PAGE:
Sunday, November 14, 2010

This is just bananas...

Well, I had so much fun with the Mini Eggplant that I decided to attempt designing something else. But I was fairly stumped and unsure what to make next. And then it came to me and what I ended up with was this Mini Banana. I'm really happy with how it turned out and hope you give it a try. Just follow the link below for the pattern. By the way, if you do make one and you are on Ravelry, please post a pic of your project...I'd love to see it!

Thursday, November 11, 2010

Mini Eggplant

Well, after a long period of inactivity in the blogging world, I'm back. Guess I can't stay away!

I've recently developed a sudden interest in developing my own patterns and would like to share them with other interest knitters. In fact, I have one to share with you today for a mini eggplant!

I hope that you give it a try. If you do, please let me know how you make out. Is the pattern easy to follow? Are the instructions clear? Are there any mistakes that I missed in typing it up? Please let me know your thoughts and comments, I'd appreciate it. Thanks!

Saturday, January 9, 2010

Vespergyle Mittens

I've been working on a pair of Vespergyle mittens. The pattern is by Elinor Brown and they have a two-color stranded "argyle" pattern. This is probably only the second pair of mittens I have made and maybe the second or third colorwork project I've done.

At this point I have one mitten finished and the other one started, maybe 25% done. I’ve learned over the course of the first mitten that something very simple can make a dramatic difference in the look of your finished fabric. Let me explain how this relates to these mittens…

I haven’t done too much two-color knitting yet, but when I do I hold one strand in each hand. While knitting this mitten, I didn’t pay much attention to what yarn I was holding in what hand and didn't imagine it mattered. The pattern started out great, showing the “X” in each diamond of the argyle pattern very well. However somewhere along the way, things started going wrong.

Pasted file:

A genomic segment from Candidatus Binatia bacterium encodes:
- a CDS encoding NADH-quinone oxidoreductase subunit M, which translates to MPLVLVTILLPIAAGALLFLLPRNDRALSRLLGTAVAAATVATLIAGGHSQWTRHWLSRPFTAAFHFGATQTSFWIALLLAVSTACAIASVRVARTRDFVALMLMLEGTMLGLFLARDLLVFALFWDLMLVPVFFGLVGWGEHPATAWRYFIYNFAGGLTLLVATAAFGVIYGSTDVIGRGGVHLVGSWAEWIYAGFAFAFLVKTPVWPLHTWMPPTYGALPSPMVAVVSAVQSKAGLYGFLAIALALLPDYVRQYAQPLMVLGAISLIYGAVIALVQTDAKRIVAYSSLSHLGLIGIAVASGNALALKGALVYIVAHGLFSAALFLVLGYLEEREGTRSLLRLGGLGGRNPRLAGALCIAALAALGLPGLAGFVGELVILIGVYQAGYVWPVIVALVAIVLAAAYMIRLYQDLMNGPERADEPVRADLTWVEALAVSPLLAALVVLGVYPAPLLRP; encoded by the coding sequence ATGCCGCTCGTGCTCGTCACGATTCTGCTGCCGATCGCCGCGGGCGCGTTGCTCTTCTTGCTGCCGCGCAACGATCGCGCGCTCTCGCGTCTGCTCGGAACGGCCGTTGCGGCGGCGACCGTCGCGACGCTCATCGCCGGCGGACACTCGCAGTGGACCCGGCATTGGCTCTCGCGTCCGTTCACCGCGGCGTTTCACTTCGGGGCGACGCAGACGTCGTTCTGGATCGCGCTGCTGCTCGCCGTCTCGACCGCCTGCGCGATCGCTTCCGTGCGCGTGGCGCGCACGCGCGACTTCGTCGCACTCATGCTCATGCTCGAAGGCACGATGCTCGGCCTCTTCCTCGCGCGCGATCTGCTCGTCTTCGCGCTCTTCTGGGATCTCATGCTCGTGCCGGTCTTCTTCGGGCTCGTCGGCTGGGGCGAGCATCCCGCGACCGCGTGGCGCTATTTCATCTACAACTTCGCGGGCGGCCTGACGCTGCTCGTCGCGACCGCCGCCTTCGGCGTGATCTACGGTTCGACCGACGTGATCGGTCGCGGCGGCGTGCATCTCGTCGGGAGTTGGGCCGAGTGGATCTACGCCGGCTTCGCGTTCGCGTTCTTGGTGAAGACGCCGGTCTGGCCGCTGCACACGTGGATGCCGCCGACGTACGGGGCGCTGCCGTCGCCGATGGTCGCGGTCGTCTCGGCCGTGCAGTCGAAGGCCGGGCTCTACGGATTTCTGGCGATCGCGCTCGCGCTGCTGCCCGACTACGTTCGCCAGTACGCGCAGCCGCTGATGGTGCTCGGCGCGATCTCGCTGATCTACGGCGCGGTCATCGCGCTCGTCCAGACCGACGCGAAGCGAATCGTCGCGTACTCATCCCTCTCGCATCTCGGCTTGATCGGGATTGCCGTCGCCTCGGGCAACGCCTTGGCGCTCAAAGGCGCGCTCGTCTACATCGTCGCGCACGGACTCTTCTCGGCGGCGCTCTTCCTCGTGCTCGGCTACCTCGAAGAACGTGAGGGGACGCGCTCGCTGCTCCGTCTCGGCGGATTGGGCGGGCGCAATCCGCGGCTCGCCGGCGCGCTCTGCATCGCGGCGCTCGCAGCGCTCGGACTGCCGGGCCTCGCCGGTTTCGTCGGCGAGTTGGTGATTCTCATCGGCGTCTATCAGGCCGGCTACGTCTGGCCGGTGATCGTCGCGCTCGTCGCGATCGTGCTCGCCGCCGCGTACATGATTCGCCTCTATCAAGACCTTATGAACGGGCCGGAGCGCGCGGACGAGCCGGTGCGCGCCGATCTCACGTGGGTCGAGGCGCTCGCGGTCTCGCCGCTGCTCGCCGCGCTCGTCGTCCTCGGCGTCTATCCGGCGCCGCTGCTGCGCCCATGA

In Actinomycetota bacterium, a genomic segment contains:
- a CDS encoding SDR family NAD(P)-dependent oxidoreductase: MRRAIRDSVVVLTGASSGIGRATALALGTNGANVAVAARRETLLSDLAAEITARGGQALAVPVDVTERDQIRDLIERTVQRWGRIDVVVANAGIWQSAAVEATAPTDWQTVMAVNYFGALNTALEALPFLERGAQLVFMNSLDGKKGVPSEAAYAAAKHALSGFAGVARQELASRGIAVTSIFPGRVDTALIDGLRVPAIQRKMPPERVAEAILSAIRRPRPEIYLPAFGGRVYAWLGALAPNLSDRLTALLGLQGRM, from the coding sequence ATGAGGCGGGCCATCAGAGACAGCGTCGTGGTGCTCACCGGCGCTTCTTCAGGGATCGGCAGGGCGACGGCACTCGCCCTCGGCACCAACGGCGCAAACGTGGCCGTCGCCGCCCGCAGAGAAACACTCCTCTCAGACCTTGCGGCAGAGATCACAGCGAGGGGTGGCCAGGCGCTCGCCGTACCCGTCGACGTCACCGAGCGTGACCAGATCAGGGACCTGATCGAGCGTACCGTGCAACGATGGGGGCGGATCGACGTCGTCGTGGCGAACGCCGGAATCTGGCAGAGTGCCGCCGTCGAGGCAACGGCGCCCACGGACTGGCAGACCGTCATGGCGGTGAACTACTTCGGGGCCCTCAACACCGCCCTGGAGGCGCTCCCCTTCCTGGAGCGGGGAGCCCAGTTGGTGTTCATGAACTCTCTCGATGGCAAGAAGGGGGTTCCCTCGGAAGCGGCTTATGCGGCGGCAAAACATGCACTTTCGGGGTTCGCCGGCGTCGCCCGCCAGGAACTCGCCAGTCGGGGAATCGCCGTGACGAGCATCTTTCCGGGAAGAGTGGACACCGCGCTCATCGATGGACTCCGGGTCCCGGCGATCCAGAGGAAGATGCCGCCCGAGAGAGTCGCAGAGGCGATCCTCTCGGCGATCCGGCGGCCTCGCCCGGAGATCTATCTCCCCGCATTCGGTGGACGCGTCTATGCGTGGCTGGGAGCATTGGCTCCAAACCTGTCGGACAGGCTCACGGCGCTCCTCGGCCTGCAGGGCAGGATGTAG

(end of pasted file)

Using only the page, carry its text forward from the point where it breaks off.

If you take a look at the pictures of the whole glove, you can see there are some dark colored diamonds where the “X” is almost non-existent, having sunk into the fabric (see the orange circled area for a good example of this). I couldn’t figure out why this was happening and decided to do a little research. And at my local bookstore, I found the answer.

I picked up Margaret Radcliffe’s “The Essential Guide To Color Knitting Techniques.” On pages 152-153 she discusses positioning the yarns. She shows how something as seemingly trivial as which yarn is held in which hand can change the outcome of your finished work.

By reading this and with a little experimenting, I learned that I need to hold in my left hand the “foreground” yarn, or, in this case, the one which will be forming the “X”s in each diamond. That allows the “X” to show up boldly and not to disappear into the design (See how even the pattern looks on the upper third of the glove). I’m not totally sure I understand the technical side of it of why this works, but I’ll type in the paragraph that really helped me.

“The stitches made with the lower strand (held on the left) are just a bit taller than the stitches made with the higher strand (held on the right). When the foreground pattern is worked with the lower yarn, these stitches are more prominent and stitches neighboring each other diagonally actually touch so the pattern looks continuous. If the foreground color is worked with the higher yarn, then it is less prominent and diagonal stitches appear to be slightly separated. Be careful not to change the yarn position in the course of your project, because the change can be very noticeable.” Also see the accompanying photo below.

This was great info, however I realized that with this pattern of alternating foregrounds (“the X”s that I need to stand out) I DID have to change the hand I was holding the yarn in. So each time I finished working on the “X” of one color, I would need to switch the yarns to opposite hands so that the new, opposite color “X” would stand out prominently. This was one of those great knitting “A-Ha!” lessons that will stick with me and surely come in handy as I continue my color work.

What I’m doing to make the “X”s work for me, may not work for everyone working this pattern. There are most certainly some other small factors coming in to play too. But I did want to pass this information on and make others aware that some fine tuning to your technique can clearly make or break how things will look when it comes to two-color knitting.

What this all means, though, is that I may decide to rip out the first mitten back to the top of the thumb gore so I can ‘fix’ the sunken “X”s. I don’t think I’ll be happy with them otherwise. It’s a bit of extra work, but something I’ll certainly appreciate once all is said and done.

That being said, onward ho!